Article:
Gene & Brian Sherman: 1st Capsule Collection

‘Artists are our treasures. Their work nourishes our society in multiple ways’
— Dr Gene Sherman AM.

For art-lovers and philanthropists, Gene and Brian Sherman, the decision to part with important and much-loved artworks is eased thanks to their two accompanying goals: the desire to continue their long-standing support of emerging Australian and Asian artists and the intention of continuing to support education in the arts and the humanities.

Envisaged as the first in a series, proceeds from the ‘Gene & Brian Sherman Capsule Collection Sale’ will, in part, be redirected toward the ongoing support of early career artists through renewed collecting activity. A portion of sales from this first Sherman ‘Capsule’ will be donated directly to the National Art School. How fitting it is that the National Art School is the venue for this auction.

The collection was born in the early years of the Shermans’ marriage. Currently close to 900 pieces and amassed over almost 50 years, the artworks in the Gene & Brian Sherman Collection largely focus on Australia, the Asia-Pacific region, and the Middle East.

Following Australia’s educational reorientation towards Asia in the late seventies, Gene Sherman, obliged to forgo her French literature teaching career as a result of diminishing student numbers in tertiary European departments, established Sherman Galleries, with Brian’s moral, practical and financial support. Over a 21 year period (1986–2007) the Gallery, under Gene’s direction, became one of Australia’s most influential spaces for contemporary art from Australia and Asia-Pacific

During that time, the Shermans’ collecting activities focused to a large extent on Australia. Major works by John Olsen, Michael Johnson and Tim Storrier, each one of whom was represented by Sherman Galleries, entered the collection. In addition the Gallery worked with a select group of then mid-generation artists including Janet Laurence, Hilarie Mais, Marion Borgelt, Mike Parr, John Young, Hossein Valamanesh, Shane Cotton, Guan Wei and Imants Tillers.

The younger generation and emerging artists were well represented by Shaun Gladwell, Daniel Crooks and Philip Wolfhagen, whilst Gordon Bennett joined the 27 strong represented group as an important Australian urban indigenous artist.

Gene and her team of thirteen highly professional staff worked tirelessly across two spaces, Goodhope Street and Hargrave Street, producing important publications and exhibition catalogues, working closely with public gallery curators and presenting their artists in exhibitions to a national and international audience. The Sherman Galleries represented a rich local culture: Australian artists all with national backgrounds as diverse as Iran, China, Hong Kong, New Zealand, Latvia and Aboriginal Australia.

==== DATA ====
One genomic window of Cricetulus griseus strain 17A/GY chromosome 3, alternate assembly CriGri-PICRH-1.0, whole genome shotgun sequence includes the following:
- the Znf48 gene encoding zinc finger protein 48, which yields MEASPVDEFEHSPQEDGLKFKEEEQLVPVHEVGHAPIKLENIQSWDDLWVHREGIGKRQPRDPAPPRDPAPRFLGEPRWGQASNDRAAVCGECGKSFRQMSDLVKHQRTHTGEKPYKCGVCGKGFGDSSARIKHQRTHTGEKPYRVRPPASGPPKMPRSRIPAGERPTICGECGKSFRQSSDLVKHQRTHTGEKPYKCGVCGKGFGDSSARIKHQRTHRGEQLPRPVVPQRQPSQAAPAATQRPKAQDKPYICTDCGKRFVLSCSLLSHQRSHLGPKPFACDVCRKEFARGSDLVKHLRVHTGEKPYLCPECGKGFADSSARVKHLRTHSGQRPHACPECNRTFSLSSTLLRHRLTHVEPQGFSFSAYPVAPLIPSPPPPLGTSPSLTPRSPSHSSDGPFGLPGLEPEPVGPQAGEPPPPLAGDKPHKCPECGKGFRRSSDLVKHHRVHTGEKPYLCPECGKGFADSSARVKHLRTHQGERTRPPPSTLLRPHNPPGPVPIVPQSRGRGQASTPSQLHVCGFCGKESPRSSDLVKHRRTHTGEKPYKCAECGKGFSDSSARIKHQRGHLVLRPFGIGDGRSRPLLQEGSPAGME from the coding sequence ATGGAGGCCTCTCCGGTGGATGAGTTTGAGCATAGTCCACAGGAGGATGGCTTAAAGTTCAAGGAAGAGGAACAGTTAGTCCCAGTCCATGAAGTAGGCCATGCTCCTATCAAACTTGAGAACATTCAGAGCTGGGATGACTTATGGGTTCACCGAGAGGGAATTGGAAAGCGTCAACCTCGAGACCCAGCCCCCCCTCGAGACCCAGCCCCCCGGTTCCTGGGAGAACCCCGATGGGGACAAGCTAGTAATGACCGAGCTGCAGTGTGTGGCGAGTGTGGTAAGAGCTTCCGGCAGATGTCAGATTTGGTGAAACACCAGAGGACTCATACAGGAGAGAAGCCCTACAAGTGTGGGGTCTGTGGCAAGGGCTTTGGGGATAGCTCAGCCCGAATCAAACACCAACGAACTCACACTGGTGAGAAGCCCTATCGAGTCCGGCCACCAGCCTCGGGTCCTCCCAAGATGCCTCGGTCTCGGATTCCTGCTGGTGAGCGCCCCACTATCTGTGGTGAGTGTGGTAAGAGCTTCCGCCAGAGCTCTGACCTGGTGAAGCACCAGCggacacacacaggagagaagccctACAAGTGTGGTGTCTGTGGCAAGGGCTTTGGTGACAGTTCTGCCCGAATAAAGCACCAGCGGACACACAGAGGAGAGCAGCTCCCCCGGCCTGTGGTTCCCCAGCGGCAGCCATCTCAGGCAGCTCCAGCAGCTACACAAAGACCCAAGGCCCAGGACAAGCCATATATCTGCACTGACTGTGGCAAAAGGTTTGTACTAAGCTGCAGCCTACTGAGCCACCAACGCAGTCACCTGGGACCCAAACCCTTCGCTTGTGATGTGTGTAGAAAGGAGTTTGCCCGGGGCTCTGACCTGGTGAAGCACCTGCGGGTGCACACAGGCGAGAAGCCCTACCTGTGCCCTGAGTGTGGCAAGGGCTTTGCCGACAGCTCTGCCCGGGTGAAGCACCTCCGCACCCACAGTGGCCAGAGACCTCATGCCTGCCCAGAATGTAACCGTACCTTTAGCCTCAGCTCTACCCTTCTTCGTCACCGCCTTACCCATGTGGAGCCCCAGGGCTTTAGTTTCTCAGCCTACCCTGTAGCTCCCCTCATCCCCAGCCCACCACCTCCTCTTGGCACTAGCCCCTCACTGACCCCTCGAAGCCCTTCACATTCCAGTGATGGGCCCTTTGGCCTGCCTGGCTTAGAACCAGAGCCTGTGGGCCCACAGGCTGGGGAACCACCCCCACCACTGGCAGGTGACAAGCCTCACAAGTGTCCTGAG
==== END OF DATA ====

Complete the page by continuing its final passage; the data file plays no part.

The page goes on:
Their personal collection grew apace comprising major works from the Sherman Gallery artists’ exhibitions and studios.

The couple looked further afield as well, acquiring substantial works from other Australian contemporary art galleries, including Bill Henson and Tracy Moffat to name but two.

What of Asia and the region that Gene explored and researched voraciously?

Two or three times each year invited artists from Asia or the Middle East were included in the exhibiting program. Many now famous Asian artists had early shows at Sherman Galleries. Zhang Huan, Wenda Gu, Cai Guo-Qiang, Xu Bing, Kutlu Ataman, Sigalit Landau and others were promoted over the years and so the collection continued to grow.

Meanwhile Brian’s fund management business, founded with Gene’s cousin Laurence Freedman, became highly successful. In 2008 the Shermans decided to transition the commercial gallery into the Sherman Contemporary Art Fund, SCAF, a family funded not-for-profit visual practice foundation.

They continued to champion artists from the Asia-Pacific region with greater, but not exclusive, emphasis in this new phase on mid-generation Asian artists. Ai Weiwei (China), Jitish Kallat (India), Do Ho Suh (Korea), Dinh Q. Lê (Vietnam), Sopheap Pich (Cambodia), Pinaree Sanpitak (Thailand), Chiharu Shiota and Daido Moriyama (Japan) soon entered the collection. SCAF’s newly commissioned projects have nationally and internationally championed these artists’ works.

Gene’s research and Asia wide travels, together with the exceptional Asia-Pacific exhibitions mounted in Brisbane at QAGOMA since 1993, brought many of these artists initially into focus. They have increasingly become stars and their works are exhibited in major institutions world wide, increasing exponentially in value whilst enhancing understanding between the cultures.

Highlights from the Asian collection have recently been showcased in the exhibition Go East: The Gene & Brian Sherman Contemporary Asian Art Collection, at the Art Gallery of New South Wales to enthusiastic audiences and critical acclaim.

The Sherman’s long history of exhibiting and showcasing work has imbued the collection with special lasting memories. Parting with selected works is, in Gene’s words, ‘a wrench’. However the future beckons and the journey continues.